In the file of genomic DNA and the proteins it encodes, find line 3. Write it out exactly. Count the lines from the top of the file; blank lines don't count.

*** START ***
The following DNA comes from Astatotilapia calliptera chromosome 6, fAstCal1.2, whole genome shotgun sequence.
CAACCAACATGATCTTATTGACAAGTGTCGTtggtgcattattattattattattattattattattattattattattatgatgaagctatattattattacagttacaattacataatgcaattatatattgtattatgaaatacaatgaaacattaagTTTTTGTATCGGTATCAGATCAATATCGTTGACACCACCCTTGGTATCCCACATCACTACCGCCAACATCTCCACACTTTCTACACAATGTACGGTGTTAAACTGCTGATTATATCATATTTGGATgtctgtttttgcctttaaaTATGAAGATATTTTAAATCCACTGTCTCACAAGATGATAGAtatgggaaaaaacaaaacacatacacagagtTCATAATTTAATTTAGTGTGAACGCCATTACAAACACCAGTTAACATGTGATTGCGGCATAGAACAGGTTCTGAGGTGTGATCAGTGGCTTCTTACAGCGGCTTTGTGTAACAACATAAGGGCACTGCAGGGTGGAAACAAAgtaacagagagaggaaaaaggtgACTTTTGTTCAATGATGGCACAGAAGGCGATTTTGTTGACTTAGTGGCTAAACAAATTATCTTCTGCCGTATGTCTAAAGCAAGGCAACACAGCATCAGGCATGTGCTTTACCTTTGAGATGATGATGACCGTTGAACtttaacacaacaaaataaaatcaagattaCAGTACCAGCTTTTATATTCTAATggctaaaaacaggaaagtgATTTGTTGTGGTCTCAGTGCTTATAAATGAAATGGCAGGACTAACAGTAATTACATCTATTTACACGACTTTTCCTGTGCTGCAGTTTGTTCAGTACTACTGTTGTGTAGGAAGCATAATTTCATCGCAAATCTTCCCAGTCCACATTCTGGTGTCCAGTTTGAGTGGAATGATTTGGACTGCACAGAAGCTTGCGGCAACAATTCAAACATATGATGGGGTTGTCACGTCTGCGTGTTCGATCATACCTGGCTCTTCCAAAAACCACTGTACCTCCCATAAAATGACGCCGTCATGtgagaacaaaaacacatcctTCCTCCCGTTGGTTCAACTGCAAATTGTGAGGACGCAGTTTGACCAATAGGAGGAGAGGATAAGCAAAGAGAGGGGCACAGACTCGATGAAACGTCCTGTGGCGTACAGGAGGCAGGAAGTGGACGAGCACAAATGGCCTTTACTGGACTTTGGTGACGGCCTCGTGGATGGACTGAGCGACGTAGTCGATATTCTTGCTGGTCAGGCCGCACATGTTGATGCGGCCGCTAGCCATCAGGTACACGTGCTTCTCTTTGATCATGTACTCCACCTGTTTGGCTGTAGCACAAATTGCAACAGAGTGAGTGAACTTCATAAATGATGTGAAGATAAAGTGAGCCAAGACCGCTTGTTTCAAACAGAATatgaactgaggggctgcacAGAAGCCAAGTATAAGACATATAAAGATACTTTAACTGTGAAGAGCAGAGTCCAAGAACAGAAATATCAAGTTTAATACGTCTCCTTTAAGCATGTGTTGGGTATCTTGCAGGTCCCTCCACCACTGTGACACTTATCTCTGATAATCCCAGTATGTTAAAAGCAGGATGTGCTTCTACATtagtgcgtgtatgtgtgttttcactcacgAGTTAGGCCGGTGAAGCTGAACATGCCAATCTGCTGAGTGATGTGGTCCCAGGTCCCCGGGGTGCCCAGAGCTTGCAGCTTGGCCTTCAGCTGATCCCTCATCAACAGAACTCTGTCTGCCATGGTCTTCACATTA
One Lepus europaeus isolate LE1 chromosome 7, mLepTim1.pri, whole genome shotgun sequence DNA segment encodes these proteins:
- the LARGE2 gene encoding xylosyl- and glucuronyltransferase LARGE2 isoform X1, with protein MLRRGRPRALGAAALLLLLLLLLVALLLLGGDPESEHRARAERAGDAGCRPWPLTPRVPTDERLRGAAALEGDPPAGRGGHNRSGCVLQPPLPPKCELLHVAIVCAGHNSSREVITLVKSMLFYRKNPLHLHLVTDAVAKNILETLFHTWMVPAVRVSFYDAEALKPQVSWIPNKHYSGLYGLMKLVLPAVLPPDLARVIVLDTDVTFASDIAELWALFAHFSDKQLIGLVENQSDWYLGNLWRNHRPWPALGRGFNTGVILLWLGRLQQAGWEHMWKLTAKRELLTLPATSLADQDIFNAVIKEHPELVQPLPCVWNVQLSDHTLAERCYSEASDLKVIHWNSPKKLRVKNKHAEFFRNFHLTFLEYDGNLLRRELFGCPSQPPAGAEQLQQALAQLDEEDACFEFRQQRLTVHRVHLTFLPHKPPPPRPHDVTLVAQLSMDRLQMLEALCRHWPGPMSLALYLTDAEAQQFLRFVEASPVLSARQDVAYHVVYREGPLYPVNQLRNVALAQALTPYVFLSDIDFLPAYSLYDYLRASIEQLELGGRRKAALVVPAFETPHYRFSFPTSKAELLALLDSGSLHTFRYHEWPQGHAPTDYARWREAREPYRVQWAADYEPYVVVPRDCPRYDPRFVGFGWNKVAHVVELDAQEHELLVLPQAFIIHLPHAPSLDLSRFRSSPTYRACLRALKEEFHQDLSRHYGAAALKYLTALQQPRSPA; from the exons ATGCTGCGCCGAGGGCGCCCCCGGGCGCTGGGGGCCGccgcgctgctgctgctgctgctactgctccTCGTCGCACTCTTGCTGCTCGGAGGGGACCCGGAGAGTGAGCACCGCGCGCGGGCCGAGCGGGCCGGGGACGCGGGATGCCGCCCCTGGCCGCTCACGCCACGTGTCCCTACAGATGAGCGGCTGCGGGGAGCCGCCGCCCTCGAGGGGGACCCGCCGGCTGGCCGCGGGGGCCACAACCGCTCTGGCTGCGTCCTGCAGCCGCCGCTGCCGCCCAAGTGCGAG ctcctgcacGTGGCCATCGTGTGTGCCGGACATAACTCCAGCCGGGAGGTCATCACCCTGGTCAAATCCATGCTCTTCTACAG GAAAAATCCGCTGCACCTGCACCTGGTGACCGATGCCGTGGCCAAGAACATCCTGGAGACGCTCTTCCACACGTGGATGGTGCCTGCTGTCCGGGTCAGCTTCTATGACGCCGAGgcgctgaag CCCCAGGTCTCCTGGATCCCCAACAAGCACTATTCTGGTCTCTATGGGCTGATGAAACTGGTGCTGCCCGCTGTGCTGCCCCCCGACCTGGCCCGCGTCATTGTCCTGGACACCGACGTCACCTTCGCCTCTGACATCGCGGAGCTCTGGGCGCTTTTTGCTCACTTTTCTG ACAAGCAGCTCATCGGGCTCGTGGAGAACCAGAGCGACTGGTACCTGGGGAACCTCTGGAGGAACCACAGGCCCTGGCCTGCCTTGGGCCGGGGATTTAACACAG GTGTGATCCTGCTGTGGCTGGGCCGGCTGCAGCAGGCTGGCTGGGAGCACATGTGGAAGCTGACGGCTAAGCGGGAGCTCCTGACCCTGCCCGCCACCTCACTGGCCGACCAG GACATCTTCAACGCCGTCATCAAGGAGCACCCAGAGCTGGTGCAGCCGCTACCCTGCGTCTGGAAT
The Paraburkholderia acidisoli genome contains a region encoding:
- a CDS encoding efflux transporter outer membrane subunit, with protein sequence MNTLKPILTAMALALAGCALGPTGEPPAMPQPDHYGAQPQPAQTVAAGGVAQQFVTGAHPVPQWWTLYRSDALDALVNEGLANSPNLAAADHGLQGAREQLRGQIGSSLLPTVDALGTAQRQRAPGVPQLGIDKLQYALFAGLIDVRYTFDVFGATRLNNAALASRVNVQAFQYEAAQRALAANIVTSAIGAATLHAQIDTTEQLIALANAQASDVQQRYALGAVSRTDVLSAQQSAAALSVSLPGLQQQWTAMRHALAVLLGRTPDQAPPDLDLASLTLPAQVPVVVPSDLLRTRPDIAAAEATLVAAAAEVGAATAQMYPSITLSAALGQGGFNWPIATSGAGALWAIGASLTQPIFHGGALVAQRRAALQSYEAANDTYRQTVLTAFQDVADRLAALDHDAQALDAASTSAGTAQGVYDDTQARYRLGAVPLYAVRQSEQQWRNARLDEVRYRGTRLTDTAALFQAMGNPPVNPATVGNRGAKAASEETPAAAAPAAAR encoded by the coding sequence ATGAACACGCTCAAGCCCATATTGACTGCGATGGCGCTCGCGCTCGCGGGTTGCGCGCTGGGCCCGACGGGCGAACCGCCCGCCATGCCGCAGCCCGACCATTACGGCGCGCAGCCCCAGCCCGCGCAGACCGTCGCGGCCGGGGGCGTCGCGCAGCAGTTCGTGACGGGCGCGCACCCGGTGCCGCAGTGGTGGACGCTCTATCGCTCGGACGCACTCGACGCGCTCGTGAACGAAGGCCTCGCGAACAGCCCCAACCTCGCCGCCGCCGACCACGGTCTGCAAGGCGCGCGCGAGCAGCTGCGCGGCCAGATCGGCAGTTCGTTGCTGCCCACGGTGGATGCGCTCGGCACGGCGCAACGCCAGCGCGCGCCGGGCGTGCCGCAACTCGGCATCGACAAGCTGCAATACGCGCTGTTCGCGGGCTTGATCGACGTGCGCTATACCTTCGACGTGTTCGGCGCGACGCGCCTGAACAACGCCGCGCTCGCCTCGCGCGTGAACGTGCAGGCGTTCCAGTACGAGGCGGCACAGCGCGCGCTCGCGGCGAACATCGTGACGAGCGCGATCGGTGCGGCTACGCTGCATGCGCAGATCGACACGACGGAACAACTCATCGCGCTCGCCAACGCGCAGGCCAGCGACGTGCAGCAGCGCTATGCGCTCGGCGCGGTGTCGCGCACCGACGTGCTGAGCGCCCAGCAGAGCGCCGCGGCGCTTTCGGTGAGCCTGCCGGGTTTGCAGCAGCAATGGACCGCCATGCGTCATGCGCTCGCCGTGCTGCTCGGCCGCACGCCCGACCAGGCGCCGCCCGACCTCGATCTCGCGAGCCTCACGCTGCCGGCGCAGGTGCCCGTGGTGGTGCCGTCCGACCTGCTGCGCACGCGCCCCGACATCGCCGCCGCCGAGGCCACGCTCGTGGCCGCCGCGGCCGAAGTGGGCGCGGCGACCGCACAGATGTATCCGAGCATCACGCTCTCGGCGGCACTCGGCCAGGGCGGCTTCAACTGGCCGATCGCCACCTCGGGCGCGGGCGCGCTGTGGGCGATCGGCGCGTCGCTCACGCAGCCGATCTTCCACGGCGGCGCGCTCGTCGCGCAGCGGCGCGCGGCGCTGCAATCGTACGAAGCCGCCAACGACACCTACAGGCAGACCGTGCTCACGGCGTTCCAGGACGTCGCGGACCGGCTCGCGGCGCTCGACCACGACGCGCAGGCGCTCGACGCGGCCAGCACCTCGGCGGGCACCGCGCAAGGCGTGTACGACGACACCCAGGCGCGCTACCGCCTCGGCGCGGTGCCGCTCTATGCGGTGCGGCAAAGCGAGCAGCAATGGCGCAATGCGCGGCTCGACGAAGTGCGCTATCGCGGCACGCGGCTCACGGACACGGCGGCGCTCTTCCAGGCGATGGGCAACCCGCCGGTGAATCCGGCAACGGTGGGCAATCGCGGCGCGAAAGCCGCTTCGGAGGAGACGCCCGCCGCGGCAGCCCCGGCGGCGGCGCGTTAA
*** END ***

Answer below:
One Lepus europaeus isolate LE1 chromosome 7, mLepTim1.pri, whole genome shotgun sequence DNA segment encodes these proteins: